‘Imposter Syndrome’: How Perfectionism Leads to Procrastination
HSE-Perm’s research group consisting of Tatyana Permyakova, Full Professor of the School of Foreign Languages, and Marina Sheveleva, Associate Professor of the School of Foreign Languages, together with American researcher Dr. Kenneth Wang, has been investigating the dangers of ‘imposter syndrome’ for university students. Professor Sheveleva talked about the background to this research, its key findings and prospects for the further work on the project.
In 2015 we started working with Dr. Wang, an American researcher in psychology. Our first joint research project was focused on perfectionism and tools for measuring it. Later Dr. Wang drew our attention to the term ‘imposter syndrome’ and the similarity of its symptoms to perfectionism. When carrying out our theoretical review, we discovered that ‘imposter syndrome’ has been studied by American psychologists since the 1990s, while we could not find similar studies in the Russian research field; so we became interested in that phenomenon as an object for our research.
How Imposter Syndrome Affects University Students
Imposter syndrome is characterized by a person’s belief that his or her success depends solely on an event, a mistake or hard work, but not on his or her abilities and skills. Imposter syndrome is more often evident in new situations when people are trying to win the approval of a new social group. There are studies which show that this phenomenon may become an obstacle for successfully adapting to a new environment, including student induction in a university.
Primary data acquisition, processing and working on an article were finished within a year. I suppose the most difficult part of our work was translating a scale for measuring imposter syndrome into Russian while keeping the psychometric properties of the initial tool intact. In order to overcome these difficulties, we used a three-stage translation from English into Russian and back, trying to get as exact a match as possible.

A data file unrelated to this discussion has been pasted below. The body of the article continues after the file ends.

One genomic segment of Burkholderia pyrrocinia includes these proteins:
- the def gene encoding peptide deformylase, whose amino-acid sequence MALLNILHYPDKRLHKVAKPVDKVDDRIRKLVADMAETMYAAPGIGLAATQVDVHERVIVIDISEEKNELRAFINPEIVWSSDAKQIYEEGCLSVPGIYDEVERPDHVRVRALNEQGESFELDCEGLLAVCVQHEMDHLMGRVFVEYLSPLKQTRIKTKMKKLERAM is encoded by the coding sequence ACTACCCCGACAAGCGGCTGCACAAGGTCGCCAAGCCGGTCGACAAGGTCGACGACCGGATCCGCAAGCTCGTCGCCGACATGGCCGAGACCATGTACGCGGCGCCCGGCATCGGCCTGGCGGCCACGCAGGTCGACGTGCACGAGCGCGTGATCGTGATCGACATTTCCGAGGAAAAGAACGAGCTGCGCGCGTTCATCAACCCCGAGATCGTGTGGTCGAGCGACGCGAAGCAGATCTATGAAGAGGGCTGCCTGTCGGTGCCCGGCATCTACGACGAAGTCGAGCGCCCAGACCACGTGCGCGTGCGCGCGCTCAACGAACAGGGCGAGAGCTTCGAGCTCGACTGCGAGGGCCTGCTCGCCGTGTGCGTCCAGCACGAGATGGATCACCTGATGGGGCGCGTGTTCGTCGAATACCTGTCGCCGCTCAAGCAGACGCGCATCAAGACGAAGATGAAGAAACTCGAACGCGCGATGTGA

Results of the Work
For me, the key results of this work relate to establishing similar characteristics between perfectionism and imposter syndrome. These are setting unreachably high standards, the fear of failure, self-criticism, dissatisfaction with success, and procrastination.
Further Research Prospects
Today Dr. Wang, Tatyana Permyakova and I are considering several lines of further research into perfectionism and imposter syndrome. The first is connected with studying these phenomena as factors of psychological well-being in the professional environment. The second line includes a cross-cultural study of imposter syndrome cases in countries with intensively developing economies, namely, in BRICS countries. We have already established contacts with a researcher from Brazil, and we are looking for interested researchers in China and India.